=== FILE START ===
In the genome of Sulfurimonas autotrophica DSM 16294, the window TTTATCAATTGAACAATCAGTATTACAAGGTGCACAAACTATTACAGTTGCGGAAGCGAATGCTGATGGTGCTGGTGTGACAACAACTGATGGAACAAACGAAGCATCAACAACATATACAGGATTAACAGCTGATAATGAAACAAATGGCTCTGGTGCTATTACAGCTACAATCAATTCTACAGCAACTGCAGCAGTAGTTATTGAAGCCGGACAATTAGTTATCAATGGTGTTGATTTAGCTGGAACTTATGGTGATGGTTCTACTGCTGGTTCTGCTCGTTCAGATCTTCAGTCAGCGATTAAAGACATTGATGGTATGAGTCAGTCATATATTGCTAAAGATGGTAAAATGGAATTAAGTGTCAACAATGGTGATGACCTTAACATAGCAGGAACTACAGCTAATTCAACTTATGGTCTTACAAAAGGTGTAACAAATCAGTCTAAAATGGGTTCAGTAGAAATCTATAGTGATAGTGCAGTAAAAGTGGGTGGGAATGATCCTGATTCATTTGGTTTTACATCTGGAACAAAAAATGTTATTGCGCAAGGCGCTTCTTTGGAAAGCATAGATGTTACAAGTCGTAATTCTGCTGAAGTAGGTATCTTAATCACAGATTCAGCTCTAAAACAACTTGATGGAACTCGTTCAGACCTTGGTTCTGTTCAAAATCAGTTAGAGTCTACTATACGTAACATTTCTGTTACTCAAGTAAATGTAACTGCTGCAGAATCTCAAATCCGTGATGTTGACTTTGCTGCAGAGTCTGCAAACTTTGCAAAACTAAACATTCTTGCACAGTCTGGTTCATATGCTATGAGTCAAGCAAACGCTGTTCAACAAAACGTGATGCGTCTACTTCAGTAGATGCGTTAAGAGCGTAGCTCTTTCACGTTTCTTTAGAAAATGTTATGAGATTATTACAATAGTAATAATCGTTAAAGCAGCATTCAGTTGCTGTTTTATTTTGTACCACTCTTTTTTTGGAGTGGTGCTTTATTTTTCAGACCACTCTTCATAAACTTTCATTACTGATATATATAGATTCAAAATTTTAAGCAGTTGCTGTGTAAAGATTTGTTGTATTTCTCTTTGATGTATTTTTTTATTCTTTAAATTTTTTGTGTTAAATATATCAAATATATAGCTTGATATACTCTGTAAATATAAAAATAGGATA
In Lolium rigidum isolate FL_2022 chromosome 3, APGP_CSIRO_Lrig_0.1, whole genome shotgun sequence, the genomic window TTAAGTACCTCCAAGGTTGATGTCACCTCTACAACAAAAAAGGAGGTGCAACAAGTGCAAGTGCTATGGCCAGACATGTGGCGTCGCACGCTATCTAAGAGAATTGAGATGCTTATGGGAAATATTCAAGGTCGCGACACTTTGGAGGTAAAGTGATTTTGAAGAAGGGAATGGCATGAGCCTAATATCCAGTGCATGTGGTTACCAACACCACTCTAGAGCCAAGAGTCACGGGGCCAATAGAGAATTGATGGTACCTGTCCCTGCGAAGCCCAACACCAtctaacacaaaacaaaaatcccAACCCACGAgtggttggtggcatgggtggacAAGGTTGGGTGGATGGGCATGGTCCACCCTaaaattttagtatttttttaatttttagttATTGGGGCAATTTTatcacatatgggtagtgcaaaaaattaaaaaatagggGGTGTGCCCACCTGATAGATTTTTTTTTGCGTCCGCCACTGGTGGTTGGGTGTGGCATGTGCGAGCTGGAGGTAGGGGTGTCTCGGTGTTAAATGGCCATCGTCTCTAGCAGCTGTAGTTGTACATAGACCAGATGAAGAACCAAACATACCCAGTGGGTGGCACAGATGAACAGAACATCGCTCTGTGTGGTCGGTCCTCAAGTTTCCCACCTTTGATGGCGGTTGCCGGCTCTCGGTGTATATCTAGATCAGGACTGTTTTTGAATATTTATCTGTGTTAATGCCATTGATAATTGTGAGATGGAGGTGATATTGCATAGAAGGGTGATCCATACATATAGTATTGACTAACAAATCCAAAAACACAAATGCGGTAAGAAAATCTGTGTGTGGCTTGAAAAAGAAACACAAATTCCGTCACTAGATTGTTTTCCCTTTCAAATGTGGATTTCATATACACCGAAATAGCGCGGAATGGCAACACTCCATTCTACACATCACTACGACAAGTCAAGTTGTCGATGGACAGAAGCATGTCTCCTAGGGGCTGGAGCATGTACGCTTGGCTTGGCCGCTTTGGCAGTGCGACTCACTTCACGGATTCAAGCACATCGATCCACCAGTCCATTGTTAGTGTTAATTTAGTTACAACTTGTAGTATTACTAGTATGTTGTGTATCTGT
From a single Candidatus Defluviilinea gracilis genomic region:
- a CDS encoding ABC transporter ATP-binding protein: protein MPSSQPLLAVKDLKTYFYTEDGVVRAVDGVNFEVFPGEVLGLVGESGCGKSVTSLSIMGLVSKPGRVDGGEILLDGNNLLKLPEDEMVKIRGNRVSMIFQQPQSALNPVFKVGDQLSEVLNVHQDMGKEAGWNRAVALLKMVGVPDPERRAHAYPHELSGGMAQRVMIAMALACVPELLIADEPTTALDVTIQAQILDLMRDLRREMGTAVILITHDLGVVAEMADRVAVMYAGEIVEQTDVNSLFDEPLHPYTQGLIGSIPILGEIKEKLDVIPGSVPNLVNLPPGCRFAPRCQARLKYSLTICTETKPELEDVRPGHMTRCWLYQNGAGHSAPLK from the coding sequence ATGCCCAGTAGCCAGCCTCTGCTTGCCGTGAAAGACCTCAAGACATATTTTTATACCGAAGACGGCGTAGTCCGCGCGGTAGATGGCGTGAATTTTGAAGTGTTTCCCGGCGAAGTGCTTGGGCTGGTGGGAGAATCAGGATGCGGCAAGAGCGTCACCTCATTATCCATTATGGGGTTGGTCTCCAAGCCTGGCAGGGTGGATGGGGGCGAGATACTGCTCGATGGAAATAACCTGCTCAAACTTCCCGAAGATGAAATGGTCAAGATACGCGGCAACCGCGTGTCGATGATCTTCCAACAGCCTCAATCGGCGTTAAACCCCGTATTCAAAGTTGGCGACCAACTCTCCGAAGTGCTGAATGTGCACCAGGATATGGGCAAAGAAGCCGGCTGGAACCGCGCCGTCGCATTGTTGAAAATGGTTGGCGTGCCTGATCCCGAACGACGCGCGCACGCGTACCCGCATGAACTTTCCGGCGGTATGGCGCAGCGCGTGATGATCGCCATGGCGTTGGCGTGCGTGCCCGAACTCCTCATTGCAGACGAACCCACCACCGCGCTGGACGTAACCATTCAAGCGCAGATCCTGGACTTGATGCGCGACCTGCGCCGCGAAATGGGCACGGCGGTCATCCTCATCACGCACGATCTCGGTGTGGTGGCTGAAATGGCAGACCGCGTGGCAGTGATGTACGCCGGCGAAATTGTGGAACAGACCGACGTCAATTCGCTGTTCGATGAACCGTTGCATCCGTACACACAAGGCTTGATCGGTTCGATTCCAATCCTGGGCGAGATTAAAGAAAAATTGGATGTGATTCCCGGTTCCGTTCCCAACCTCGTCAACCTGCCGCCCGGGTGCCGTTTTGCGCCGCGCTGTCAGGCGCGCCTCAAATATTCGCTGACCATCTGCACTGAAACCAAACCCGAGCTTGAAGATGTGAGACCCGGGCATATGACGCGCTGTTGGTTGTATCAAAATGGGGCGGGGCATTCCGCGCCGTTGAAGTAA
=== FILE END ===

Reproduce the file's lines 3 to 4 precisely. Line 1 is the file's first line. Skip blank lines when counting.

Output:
From a single Candidatus Defluviilinea gracilis genomic region:
- a CDS encoding ABC transporter ATP-binding protein: protein MPSSQPLLAVKDLKTYFYTEDGVVRAVDGVNFEVFPGEVLGLVGESGCGKSVTSLSIMGLVSKPGRVDGGEILLDGNNLLKLPEDEMVKIRGNRVSMIFQQPQSALNPVFKVGDQLSEVLNVHQDMGKEAGWNRAVALLKMVGVPDPERRAHAYPHELSGGMAQRVMIAMALACVPELLIADEPTTALDVTIQAQILDLMRDLRREMGTAVILITHDLGVVAEMADRVAVMYAGEIVEQTDVNSLFDEPLHPYTQGLIGSIPILGEIKEKLDVIPGSVPNLVNLPPGCRFAPRCQARLKYSLTICTETKPELEDVRPGHMTRCWLYQNGAGHSAPLK from the coding sequence ATGCCCAGTAGCCAGCCTCTGCTTGCCGTGAAAGACCTCAAGACATATTTTTATACCGAAGACGGCGTAGTCCGCGCGGTAGATGGCGTGAATTTTGAAGTGTTTCCCGGCGAAGTGCTTGGGCTGGTGGGAGAATCAGGATGCGGCAAGAGCGTCACCTCATTATCCATTATGGGGTTGGTCTCCAAGCCTGGCAGGGTGGATGGGGGCGAGATACTGCTCGATGGAAATAACCTGCTCAAACTTCCCGAAGATGAAATGGTCAAGATACGCGGCAACCGCGTGTCGATGATCTTCCAACAGCCTCAATCGGCGTTAAACCCCGTATTCAAAGTTGGCGACCAACTCTCCGAAGTGCTGAATGTGCACCAGGATATGGGCAAAGAAGCCGGCTGGAACCGCGCCGTCGCATTGTTGAAAATGGTTGGCGTGCCTGATCCCGAACGACGCGCGCACGCGTACCCGCATGAACTTTCCGGCGGTATGGCGCAGCGCGTGATGATCGCCATGGCGTTGGCGTGCGTGCCCGAACTCCTCATTGCAGACGAACCCACCACCGCGCTGGACGTAACCATTCAAGCGCAGATCCTGGACTTGATGCGCGACCTGCGCCGCGAAATGGGCACGGCGGTCATCCTCATCACGCACGATCTCGGTGTGGTGGCTGAAATGGCAGACCGCGTGGCAGTGATGTACGCCGGCGAAATTGTGGAACAGACCGACGTCAATTCGCTGTTCGATGAACCGTTGCATCCGTACACACAAGGCTTGATCGGTTCGATTCCAATCCTGGGCGAGATTAAAGAAAAATTGGATGTGATTCCCGGTTCCGTTCCCAACCTCGTCAACCTGCCGCCCGGGTGCCGTTTTGCGCCGCGCTGTCAGGCGCGCCTCAAATATTCGCTGACCATCTGCACTGAAACCAAACCCGAGCTTGAAGATGTGAGACCCGGGCATATGACGCGCTGTTGGTTGTATCAAAATGGGGCGGGGCATTCCGCGCCGTTGAAGTAA